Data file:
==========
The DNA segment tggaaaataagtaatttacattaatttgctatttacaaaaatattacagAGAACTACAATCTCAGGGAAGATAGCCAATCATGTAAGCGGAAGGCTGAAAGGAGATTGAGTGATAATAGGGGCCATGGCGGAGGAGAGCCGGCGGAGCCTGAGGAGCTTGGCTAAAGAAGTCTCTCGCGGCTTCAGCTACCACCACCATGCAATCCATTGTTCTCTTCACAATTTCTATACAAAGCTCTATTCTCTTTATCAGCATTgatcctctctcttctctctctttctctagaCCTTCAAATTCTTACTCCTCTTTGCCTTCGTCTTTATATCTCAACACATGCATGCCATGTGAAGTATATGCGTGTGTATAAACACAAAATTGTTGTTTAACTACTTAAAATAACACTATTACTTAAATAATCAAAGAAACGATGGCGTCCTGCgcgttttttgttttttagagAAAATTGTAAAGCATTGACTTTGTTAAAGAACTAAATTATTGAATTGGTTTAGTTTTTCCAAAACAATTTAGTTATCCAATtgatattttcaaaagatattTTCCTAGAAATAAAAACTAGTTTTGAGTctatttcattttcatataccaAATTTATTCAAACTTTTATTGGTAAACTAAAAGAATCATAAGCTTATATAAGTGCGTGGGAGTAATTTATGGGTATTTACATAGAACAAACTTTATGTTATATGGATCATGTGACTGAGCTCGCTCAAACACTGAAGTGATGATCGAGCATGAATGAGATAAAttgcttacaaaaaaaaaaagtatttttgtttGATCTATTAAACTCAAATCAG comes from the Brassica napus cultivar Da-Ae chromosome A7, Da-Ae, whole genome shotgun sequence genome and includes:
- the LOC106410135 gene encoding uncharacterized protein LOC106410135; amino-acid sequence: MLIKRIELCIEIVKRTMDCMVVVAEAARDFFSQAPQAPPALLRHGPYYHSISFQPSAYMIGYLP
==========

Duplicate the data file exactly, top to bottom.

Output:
The DNA segment tggaaaataagtaatttacattaatttgctatttacaaaaatattacagAGAACTACAATCTCAGGGAAGATAGCCAATCATGTAAGCGGAAGGCTGAAAGGAGATTGAGTGATAATAGGGGCCATGGCGGAGGAGAGCCGGCGGAGCCTGAGGAGCTTGGCTAAAGAAGTCTCTCGCGGCTTCAGCTACCACCACCATGCAATCCATTGTTCTCTTCACAATTTCTATACAAAGCTCTATTCTCTTTATCAGCATTgatcctctctcttctctctctttctctagaCCTTCAAATTCTTACTCCTCTTTGCCTTCGTCTTTATATCTCAACACATGCATGCCATGTGAAGTATATGCGTGTGTATAAACACAAAATTGTTGTTTAACTACTTAAAATAACACTATTACTTAAATAATCAAAGAAACGATGGCGTCCTGCgcgttttttgttttttagagAAAATTGTAAAGCATTGACTTTGTTAAAGAACTAAATTATTGAATTGGTTTAGTTTTTCCAAAACAATTTAGTTATCCAATtgatattttcaaaagatattTTCCTAGAAATAAAAACTAGTTTTGAGTctatttcattttcatataccaAATTTATTCAAACTTTTATTGGTAAACTAAAAGAATCATAAGCTTATATAAGTGCGTGGGAGTAATTTATGGGTATTTACATAGAACAAACTTTATGTTATATGGATCATGTGACTGAGCTCGCTCAAACACTGAAGTGATGATCGAGCATGAATGAGATAAAttgcttacaaaaaaaaaaagtatttttgtttGATCTATTAAACTCAAATCAG comes from the Brassica napus cultivar Da-Ae chromosome A7, Da-Ae, whole genome shotgun sequence genome and includes:
- the LOC106410135 gene encoding uncharacterized protein LOC106410135; amino-acid sequence: MLIKRIELCIEIVKRTMDCMVVVAEAARDFFSQAPQAPPALLRHGPYYHSISFQPSAYMIGYLP